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Taliban prohibit women from visiting the national park in Afghanistan

According to Afghanistan’s acting minister of virtue and vice, women have not been wearing their hijabs in the correct manner while in the park. Afghanistan’s first national park, Band-e-Amir, was created in April 2009.

According to the BBC, The Taliban have prohibited women from visiting one of Afghanistan’s most well-known national parks in yet another regressive action. Mohammad Khaled Hanafi, Afghanistan’s acting minister of virtue and vice, claimed that women haven’t been dressing modestly while in the park by donning the hijab.

Hanafi encouraged security agencies and religious authorities to forbid women from entering until a solution was found, saying, “Going sightseeing is not a must for women.”

There have been concerns about substandard or absent hijabs, but these people are not from Bamiyan. They travel from elsewhere to visit us,” The Bamiyan Shia Ulema Council’s head, Sayed Nasrullah Waezi, told Tolo news.

Band-e-Amir National Park, the first national park in Afghanistan, was created in April 2009 and is still a well-liked tourist destination. The park is described by UNESCO as a “naturally created group of lakes with special geological formations and structure, as well as natural and unique beauty”.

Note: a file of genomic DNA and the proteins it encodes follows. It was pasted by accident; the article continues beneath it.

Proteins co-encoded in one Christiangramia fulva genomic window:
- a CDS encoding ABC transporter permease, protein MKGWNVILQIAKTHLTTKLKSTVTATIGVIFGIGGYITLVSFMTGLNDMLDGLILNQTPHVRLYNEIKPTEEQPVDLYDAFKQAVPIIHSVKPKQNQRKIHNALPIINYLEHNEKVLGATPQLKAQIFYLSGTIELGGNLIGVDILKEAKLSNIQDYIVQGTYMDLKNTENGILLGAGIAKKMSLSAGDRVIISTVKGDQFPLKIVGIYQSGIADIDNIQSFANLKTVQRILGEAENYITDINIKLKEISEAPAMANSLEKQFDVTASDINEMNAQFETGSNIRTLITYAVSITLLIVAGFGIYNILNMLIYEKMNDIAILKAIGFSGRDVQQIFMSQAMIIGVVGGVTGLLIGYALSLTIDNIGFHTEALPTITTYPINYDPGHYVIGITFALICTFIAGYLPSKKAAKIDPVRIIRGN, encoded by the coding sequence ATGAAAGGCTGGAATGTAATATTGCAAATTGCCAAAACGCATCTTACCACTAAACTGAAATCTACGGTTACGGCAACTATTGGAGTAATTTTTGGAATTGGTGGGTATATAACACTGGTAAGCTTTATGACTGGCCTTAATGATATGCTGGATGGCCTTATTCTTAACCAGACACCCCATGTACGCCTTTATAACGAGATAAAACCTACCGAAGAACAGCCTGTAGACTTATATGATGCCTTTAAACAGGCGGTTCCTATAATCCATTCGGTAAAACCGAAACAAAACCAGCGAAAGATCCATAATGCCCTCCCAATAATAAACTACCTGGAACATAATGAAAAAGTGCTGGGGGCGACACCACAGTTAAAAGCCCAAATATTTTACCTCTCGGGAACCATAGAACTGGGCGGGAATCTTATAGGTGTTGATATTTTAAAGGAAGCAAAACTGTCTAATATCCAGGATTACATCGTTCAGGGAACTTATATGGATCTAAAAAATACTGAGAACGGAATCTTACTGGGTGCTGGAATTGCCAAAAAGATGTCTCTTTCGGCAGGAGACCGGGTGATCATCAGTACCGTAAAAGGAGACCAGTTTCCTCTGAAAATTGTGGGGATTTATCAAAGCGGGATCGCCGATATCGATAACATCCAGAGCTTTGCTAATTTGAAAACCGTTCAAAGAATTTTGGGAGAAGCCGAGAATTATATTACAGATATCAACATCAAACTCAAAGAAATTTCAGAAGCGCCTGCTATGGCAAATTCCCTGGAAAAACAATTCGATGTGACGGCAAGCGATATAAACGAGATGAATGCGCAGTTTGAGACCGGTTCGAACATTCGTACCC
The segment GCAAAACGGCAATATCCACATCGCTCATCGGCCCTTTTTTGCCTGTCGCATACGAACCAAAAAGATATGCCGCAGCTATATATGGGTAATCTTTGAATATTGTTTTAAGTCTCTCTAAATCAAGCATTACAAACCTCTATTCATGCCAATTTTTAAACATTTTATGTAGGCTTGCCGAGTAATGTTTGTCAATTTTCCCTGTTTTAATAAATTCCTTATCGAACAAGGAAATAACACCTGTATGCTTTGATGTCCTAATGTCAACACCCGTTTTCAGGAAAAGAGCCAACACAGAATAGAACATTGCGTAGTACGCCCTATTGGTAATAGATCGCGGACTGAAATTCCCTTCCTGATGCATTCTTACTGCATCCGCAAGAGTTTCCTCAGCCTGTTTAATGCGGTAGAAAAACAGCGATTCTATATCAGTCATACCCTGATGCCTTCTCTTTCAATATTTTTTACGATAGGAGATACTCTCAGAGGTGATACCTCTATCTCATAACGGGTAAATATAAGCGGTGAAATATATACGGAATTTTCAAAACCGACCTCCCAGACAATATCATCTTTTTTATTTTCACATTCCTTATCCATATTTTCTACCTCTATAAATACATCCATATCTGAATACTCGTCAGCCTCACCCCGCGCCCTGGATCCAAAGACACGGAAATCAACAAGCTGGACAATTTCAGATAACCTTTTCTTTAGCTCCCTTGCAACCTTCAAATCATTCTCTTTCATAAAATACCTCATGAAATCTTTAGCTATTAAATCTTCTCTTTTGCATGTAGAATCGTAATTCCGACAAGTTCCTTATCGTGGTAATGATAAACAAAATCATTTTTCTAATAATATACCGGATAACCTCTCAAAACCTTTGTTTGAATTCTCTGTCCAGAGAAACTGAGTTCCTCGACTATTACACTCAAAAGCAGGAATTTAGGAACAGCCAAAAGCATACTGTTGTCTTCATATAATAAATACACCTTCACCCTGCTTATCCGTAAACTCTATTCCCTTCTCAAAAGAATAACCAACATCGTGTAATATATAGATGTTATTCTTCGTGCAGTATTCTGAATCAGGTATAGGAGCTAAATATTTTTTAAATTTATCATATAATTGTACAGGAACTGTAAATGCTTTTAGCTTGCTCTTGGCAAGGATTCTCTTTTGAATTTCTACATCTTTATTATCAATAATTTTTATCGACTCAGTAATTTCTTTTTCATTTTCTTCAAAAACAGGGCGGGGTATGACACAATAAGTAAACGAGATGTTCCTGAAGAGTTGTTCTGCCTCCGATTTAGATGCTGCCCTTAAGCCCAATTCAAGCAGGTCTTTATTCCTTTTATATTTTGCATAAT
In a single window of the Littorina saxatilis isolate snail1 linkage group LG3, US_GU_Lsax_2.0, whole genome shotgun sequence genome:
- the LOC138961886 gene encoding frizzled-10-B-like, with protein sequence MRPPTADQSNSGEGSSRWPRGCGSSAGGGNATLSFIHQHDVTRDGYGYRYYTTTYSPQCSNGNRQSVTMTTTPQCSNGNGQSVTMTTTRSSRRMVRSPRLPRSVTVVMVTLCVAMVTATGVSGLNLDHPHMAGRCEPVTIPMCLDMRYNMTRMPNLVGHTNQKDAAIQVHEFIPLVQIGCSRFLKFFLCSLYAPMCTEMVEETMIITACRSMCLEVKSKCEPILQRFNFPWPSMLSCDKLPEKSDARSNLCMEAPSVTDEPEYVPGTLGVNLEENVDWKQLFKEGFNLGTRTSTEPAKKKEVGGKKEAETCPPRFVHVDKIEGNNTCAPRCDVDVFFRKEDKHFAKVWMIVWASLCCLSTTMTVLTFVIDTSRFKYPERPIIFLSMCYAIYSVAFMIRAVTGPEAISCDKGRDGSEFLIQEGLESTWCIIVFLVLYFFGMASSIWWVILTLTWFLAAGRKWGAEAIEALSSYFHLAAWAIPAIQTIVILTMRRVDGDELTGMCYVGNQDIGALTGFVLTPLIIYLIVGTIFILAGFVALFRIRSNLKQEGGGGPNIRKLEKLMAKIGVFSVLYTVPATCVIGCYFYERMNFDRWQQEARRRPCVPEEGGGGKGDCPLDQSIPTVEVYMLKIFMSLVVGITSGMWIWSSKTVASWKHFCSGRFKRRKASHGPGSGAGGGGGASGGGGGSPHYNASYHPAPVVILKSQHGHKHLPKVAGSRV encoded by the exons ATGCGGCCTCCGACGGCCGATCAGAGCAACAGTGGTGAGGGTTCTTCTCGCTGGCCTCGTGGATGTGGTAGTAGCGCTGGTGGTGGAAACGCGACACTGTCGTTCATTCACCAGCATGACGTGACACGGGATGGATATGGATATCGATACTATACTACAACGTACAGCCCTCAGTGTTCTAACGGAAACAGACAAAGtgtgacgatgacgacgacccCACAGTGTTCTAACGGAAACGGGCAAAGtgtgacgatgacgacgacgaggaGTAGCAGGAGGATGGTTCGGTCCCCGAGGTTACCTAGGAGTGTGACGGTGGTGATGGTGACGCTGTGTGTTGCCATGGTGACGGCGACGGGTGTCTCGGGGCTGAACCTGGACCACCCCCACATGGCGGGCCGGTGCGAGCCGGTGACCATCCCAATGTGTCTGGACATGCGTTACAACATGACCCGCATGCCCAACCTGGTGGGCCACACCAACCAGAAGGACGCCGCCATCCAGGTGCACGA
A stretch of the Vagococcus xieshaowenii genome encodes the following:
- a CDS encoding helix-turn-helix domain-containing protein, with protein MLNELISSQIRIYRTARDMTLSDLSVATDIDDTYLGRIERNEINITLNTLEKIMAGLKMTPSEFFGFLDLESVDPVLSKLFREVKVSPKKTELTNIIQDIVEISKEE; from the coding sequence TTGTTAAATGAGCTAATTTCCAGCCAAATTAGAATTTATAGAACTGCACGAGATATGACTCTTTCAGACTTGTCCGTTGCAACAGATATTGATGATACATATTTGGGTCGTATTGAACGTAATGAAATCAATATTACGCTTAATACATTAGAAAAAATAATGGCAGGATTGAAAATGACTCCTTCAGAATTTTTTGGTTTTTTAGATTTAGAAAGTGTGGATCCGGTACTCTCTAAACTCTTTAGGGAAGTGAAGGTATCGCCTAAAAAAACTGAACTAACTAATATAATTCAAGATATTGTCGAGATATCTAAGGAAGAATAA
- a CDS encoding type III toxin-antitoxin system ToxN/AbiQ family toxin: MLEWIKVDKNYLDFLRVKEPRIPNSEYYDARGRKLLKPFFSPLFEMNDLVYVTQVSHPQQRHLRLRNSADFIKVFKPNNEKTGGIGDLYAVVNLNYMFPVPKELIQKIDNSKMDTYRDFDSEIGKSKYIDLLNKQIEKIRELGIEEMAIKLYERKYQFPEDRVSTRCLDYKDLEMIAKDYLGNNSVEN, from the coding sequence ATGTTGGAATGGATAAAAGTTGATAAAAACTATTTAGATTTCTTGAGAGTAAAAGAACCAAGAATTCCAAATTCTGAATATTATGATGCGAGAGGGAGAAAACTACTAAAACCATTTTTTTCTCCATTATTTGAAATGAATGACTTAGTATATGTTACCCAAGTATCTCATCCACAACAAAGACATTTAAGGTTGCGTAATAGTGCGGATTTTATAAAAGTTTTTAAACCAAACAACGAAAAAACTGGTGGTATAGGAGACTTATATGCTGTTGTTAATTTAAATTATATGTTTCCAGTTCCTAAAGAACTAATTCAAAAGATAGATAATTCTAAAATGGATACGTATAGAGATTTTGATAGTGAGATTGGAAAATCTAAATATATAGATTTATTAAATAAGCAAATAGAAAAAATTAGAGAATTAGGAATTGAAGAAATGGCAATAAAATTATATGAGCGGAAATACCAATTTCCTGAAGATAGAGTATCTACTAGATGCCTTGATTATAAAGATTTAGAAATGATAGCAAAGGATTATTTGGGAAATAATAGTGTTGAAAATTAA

Human rights activists are concerned about the decision. As evidenced by the most recent ban on women entering Band-e-Amir, Heather Barr, associate director for women’s rights at Human Rights Watch, stated that the Taliban “want to take from them parks and sport and now even nature, not content with depriving girls and women of education, employment and free movement.”

Every family is becoming into a jail, and the walls are gradually closing in on women, she continued.

Can someone explain why this ban on women attending Band-e-Amir is important to adhere to sharia and Afghan culture? asked the UN Special Rapporteur on the Situation of Human Rights in Afghanistan .

The Taliban increased restrictions on all aspects of women’s lives despite pledging a softer rule when they won control and disregarded worldwide protests. In the Herat region of Afghanistan, they reportedly forbade families and women from entering restaurants with gardens or green spaces a few months ago, according to Fox News.

In addition, women are not allowed to hold positions of authority, are not permitted to attend college or secondary school, are not permitted to work, and are not permitted to travel unless they are accompanied by a male friend. Parks, gyms, and other public spaces have all been designated as being off-limits to women.